Psychosomatic co-morbidity has a stronger impact on health care utilisation in German general practices with respect to practice visits and periods of disability whereas somatic disorders play a stronger role for referrals. Time constraints in the practices might lead to frequent contacts as too little time is left for patients with mental problems. Therefore, structural changes in the health care reimbursement systems might be necessary. Mental diagnoses might be helpful to identify patients at risk for high health care utilisation. However, the use of routinely coded diagnoses for reimbursement might lead to distorted estimation of resource use.
PMCID: PMC3130659  PMID: 21682916
5.  The added value of C-reactive protein to clinical signs and symptoms in patients with obstructive airway disease: results of a diagnostic study in primary care 
BMC Family Practice  2006;7:28.
To evaluate the diagnostic accuracy of clinical signs and symptoms, C-reactive protein (CRP) and spirometric parameters and determine their interrelation in patients suspected to have an obstructive airway disease (OAD) in primary care.
In a cross sectional diagnostic study, 60 adult patients coming to the general practitioner (GP) for the first-time with complaints suspicious for obstructive airway disease (OAD) underwent spirometry. Peak expiratory flow (PEF)-variability within two weeks was determined in patients with inconspicuous spirometry. Structured medical histories were documented and CRP was measured. The reference standard was the Tiffeneau ratio (FEV1/VC) in spirometry and the PEF-variability. OAD was diagnosed when FEV1/VC ≤ 70% or PEF-variability > 20%.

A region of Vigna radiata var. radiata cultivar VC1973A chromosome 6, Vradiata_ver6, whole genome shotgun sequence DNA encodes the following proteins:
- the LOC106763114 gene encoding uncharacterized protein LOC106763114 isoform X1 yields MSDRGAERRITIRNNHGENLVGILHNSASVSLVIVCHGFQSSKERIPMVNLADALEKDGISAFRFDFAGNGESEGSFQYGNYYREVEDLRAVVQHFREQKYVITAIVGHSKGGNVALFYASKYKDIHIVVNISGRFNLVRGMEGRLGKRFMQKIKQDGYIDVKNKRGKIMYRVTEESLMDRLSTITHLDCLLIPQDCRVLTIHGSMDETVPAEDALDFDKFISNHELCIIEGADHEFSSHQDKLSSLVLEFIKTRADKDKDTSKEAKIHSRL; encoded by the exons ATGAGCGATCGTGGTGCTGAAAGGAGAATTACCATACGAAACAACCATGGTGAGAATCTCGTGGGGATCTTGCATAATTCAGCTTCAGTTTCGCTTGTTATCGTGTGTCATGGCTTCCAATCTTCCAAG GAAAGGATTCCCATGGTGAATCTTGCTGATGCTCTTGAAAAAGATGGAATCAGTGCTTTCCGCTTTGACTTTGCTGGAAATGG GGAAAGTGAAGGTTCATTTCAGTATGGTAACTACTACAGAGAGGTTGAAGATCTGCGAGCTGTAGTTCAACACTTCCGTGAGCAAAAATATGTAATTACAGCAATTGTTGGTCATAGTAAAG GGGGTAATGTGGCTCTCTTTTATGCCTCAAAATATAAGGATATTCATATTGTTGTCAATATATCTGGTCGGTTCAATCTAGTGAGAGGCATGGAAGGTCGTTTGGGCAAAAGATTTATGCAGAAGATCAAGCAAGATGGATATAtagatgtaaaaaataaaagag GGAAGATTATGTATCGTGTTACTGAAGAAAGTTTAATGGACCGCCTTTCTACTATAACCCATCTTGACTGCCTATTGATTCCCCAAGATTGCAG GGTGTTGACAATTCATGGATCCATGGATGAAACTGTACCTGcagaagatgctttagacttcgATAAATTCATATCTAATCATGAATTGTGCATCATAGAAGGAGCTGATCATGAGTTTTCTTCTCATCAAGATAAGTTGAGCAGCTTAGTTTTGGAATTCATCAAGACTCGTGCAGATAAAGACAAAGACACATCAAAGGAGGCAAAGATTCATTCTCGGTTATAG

37 (62%) patients had OAD. The best cut-off value for CRP was found at 2 mg/l with a diagnostic odds ratio (OR) of 4.4 (95% CI 1.4–13.8). Self-reported wheezing was significantly related with OAD (OR 3.4; CI 1.1–10.3), whereas coughing was inversely related (OR 0.2; CI 0.1–0.7). The diagnostic OR of CRP increased when combined with dyspnea (OR 8.5; 95% CI 1.7–42.3) or smoking history (OR 8.4; 95% CI 1.5–48.9). CRP (p = 0.004), FEV1 (p = 0.001) and FIV1 (p = 0.023) were related with the severity of dyspnea. CRP increased with the number of cigarettes, expressed in pack years (p = 0.001).
The diagnostic accuracy of clinical signs and symptoms was low. The diagnostic accuracy of CRP improved in combination with dyspnea and smoking history. Due to their coherence with the severity of dyspnea and number of cigarettes respectively, CRP and spirometry might allow risk stratification of patients with OAD in primary care. Further studies need to be done to confirm these findings.
PMCID: PMC1479349  PMID: 16670014
6.  Physicians perceived usefulness of high-cost diagnostic imaging studies: results of a referral study in a German medical quality network 
BMC Family Practice  2005;6:22.
Medical and technological progress has led to increased numbers of diagnostic tests, some of them inducing high financial costs. In Germany, high-cost diagnostic imaging is performed by a medical specialist after referral by a general practitioner (GP) or specialist in primary care. The aim of this study was to evaluate the physicians' perceived usefulness of high-cost diagnostic imaging in patients with different clinical conditions.
Thirty-four GPs, one neurologist and one orthopaedic specialist in ambulatory care from a Medical Quality Network documented 234 referrals concerning 97 MRIs, 96 CTs-scan and 41 intracardiac catheters in a three month period. After having received the test results, they indicated if these were useful for diagnosis and treatment of the patient.
The physicians' perceived usefulness of tests was lowest in suspected cerebral disease (40% of test results were seen as useful), cervical spine problems (64%) and unexplained abdominal complaints (67%). The perceived usefulness was highest in musculoskeletal symptoms (94%) and second best in cardiological diseases (82%).
The perceived usefulness of high-cost diagnostic imaging was lower in unexplained complaints than in specific diseases. Interventions to improve the effectiveness and efficiency of test ordering should focus on clinical decision making in conditions where GPs perceived low usefulness.
PMCID: PMC1174867  PMID: 15941483

Results 1-6 (6)